Get involved: send your pictures, video, news and views by texting WO to 80360, or email us
No cheaper rate for short-term parking at hospital, at least until 2015
Hospital chiefs have rejected calls from borough politicians to lower the contentiously high parking charges at Watford General Hospital.
A hospital boss told councillors last night that there will be no change to charges until at least 2015.
Eric Fehily, associate director of infrastructure at West Hertfordshire Hospitals NHS Trust, said the trust was locked into a contract with the company managing it car parks and could not alter its fees until it ends.
The hospital trust has been under increasing pressure from residents and politicians to lower its high parking fees. Currently the cheapest parking ticket at the Vicarage Road hospital is £4 for three hours, which drivers have to buy no matter how short their visit.
After that motorists have to pay £6 for five hours or £12 to park all day.
In February, the Watford Borough Council’s overview and scrutiny committee investigated the matter and recommended health bosses introduce a new charge of £2.50 for shorter stays.
The proposal was backed by the town’s elected mayor, Dorothy Thornhill, as well the leaders of the council’s three opposition parties.
At the time the trust’s then chief executive, Jan Filochowski, said he would consider the £2.50 recommendation. However no changes have been made.
Last night, Mr Fehily returned to the overview and scrutiny committee to answer questions from councillors over the hospital’s parking set up.
Mr Fehily told the committee the trust had not introduced a cheaper fee as it had “significant difficulty” with the council’s recommendation in that the parking contract does not allow changes for a year and a half.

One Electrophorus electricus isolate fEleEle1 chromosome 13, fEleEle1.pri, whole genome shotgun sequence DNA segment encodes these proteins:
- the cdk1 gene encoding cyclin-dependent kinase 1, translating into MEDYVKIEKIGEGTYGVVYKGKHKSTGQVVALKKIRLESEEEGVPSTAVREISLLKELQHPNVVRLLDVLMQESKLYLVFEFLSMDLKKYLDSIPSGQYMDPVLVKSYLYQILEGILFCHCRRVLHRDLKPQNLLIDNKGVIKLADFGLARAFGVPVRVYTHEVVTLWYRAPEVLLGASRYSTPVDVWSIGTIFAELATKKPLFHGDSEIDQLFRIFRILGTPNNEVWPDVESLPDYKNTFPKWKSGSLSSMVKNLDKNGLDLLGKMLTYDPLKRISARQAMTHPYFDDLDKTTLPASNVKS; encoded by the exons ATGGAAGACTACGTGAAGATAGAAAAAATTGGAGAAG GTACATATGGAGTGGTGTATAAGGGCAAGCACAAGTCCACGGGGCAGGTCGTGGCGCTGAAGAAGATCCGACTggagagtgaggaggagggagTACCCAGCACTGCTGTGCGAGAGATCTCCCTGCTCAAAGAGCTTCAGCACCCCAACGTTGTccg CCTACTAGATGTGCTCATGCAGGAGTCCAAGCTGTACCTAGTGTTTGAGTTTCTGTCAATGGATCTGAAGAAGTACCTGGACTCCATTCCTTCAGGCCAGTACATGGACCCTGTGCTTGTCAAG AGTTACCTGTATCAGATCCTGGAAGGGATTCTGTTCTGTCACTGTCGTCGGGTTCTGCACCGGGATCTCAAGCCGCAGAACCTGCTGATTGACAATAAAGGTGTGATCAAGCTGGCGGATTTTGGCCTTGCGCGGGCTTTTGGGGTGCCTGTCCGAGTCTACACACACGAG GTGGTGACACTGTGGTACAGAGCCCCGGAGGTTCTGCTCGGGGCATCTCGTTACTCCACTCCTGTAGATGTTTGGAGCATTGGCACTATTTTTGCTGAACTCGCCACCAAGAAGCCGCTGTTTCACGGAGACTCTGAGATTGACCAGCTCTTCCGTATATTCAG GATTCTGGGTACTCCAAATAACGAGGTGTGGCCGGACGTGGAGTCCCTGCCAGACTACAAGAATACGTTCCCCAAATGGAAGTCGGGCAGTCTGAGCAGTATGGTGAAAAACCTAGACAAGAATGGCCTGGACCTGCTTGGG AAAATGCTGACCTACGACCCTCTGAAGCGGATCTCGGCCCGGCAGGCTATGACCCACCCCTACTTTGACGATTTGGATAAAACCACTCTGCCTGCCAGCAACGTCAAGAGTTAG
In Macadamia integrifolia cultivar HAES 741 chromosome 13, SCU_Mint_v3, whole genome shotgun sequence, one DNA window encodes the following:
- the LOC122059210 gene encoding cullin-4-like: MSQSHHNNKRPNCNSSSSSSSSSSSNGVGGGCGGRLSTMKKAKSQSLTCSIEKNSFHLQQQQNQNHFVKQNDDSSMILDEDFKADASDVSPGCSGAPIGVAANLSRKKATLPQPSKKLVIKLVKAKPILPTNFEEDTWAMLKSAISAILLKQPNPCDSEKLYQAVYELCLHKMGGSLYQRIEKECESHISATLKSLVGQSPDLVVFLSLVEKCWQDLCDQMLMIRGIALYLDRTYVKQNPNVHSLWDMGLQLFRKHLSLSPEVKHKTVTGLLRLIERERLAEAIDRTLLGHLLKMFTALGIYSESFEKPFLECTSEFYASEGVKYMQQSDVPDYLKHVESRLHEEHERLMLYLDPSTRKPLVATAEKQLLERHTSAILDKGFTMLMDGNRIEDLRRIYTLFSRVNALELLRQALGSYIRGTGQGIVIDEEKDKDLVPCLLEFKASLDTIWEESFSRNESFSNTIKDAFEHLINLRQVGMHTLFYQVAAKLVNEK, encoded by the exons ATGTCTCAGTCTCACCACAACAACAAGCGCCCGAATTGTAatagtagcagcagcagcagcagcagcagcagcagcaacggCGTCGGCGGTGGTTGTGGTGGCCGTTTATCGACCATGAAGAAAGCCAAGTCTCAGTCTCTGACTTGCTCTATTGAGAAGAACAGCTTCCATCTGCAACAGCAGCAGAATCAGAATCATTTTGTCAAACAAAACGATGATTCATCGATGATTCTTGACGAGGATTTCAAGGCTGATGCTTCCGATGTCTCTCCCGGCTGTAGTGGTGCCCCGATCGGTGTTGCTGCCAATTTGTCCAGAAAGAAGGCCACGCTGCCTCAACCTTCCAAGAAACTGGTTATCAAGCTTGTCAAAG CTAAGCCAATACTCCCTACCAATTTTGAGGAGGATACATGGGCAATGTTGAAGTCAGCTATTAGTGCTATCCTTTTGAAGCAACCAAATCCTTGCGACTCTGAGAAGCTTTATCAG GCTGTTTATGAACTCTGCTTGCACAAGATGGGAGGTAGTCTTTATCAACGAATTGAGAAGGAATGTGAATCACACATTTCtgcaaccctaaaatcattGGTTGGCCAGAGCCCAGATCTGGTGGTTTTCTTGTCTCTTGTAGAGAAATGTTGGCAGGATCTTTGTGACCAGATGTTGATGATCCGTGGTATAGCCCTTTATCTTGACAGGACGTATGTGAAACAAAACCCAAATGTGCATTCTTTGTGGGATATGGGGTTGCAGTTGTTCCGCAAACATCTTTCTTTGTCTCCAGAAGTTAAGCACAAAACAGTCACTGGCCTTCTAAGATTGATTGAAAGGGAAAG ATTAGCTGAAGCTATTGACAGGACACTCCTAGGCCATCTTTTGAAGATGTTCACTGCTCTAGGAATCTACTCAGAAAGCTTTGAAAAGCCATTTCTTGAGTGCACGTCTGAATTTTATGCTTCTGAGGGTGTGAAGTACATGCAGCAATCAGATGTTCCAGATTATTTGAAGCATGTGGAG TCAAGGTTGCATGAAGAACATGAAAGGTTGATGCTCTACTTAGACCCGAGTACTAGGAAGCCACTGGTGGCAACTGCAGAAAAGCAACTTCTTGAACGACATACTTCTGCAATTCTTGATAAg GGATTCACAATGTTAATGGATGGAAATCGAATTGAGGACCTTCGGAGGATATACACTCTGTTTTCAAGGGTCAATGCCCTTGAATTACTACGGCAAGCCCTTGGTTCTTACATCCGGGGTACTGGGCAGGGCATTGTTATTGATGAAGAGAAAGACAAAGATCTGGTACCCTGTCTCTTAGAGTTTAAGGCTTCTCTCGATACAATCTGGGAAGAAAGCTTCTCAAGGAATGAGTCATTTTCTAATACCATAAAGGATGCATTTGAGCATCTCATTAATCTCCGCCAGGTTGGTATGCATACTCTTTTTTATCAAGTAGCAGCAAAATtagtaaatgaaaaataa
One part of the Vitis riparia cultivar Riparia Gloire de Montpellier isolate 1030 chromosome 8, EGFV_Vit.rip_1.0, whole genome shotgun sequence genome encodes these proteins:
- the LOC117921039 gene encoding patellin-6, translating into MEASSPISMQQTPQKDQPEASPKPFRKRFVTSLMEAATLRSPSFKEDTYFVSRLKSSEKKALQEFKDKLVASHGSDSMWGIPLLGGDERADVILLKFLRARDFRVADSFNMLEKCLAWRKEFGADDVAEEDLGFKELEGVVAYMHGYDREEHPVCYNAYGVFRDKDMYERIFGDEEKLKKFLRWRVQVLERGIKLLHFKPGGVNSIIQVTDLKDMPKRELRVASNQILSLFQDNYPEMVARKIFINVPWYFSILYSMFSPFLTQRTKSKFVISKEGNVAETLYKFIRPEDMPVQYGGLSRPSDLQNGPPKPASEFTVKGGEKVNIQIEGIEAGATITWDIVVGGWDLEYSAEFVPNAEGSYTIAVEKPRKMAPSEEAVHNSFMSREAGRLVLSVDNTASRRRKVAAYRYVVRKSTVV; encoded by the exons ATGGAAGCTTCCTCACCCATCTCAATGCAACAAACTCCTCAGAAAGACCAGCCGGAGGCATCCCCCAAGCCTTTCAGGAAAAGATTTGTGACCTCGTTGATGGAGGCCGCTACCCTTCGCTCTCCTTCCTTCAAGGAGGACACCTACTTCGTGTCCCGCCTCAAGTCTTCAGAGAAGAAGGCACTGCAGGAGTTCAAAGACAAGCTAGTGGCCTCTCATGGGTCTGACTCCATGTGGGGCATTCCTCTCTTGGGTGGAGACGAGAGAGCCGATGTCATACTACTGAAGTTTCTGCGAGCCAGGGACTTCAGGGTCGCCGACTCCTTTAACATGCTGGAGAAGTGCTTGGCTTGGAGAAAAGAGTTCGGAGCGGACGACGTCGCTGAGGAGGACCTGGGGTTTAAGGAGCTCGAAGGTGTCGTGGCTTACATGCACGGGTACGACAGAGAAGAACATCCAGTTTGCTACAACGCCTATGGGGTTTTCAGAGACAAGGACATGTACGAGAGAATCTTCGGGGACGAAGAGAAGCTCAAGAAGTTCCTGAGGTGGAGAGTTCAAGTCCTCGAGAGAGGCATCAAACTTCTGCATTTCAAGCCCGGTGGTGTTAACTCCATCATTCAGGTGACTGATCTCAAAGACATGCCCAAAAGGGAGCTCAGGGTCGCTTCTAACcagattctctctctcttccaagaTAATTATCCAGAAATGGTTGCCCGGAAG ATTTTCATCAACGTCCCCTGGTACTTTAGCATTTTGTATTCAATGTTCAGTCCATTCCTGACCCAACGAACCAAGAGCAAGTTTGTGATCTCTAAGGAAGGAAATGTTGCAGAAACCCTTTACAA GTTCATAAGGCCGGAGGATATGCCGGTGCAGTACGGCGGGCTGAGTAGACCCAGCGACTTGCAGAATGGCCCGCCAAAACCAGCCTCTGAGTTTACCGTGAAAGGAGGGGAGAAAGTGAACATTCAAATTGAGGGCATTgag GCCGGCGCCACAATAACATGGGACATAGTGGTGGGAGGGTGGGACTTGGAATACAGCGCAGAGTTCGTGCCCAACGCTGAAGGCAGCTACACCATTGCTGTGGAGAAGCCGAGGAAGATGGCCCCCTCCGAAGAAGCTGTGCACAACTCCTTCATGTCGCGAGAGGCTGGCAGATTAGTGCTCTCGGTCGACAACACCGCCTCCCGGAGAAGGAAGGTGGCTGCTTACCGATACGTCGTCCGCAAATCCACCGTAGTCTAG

Mr Fehily added it would be expensive for the trust to break its contract with its contractor, CP Plus, before it finished.
Karen Collett, a Liberal Democrat councillor for Woodside, asked Mr Fehily if the trust would consider bringing in smaller parking charges for shorter stays after its current contract expired.
He replied that the trust was drawing up a business plan for parking after the current contract and would then tender its parking services to private companies.
Mr Fehily added: “We will be looking to the market as the expert to give us the solution.”
Councillor Rabi Martins, Lib Dem representative for central Watford, said he was disappointed the £2.50 recommendation has been “kicked into touch” and asked if it was in the trust’s business plan.
Mr Fehily replied he did not have the exact figures for the business to hand.
Councillors on the committee also asked about the current parking problems at the hospital.
Labour councillor, Asif Khan, of Leggatts ward, said when he recently visited Watford General it had taken him 40 minutes to find a parking space.
Mr Fehily said some parking spaces had been taken out of action at the hospital due to building work.
However he said trust was working on plans for a new multi-storey car park, which would ease the situation.
In the meantime Mr Fehily said the hospital was taking a soft approach when it came to penalising those who ran over on their parking ticket. He said: “It is not our style to penalise patients and relatives, as they are not going shopping.”
Comments are closed on this article.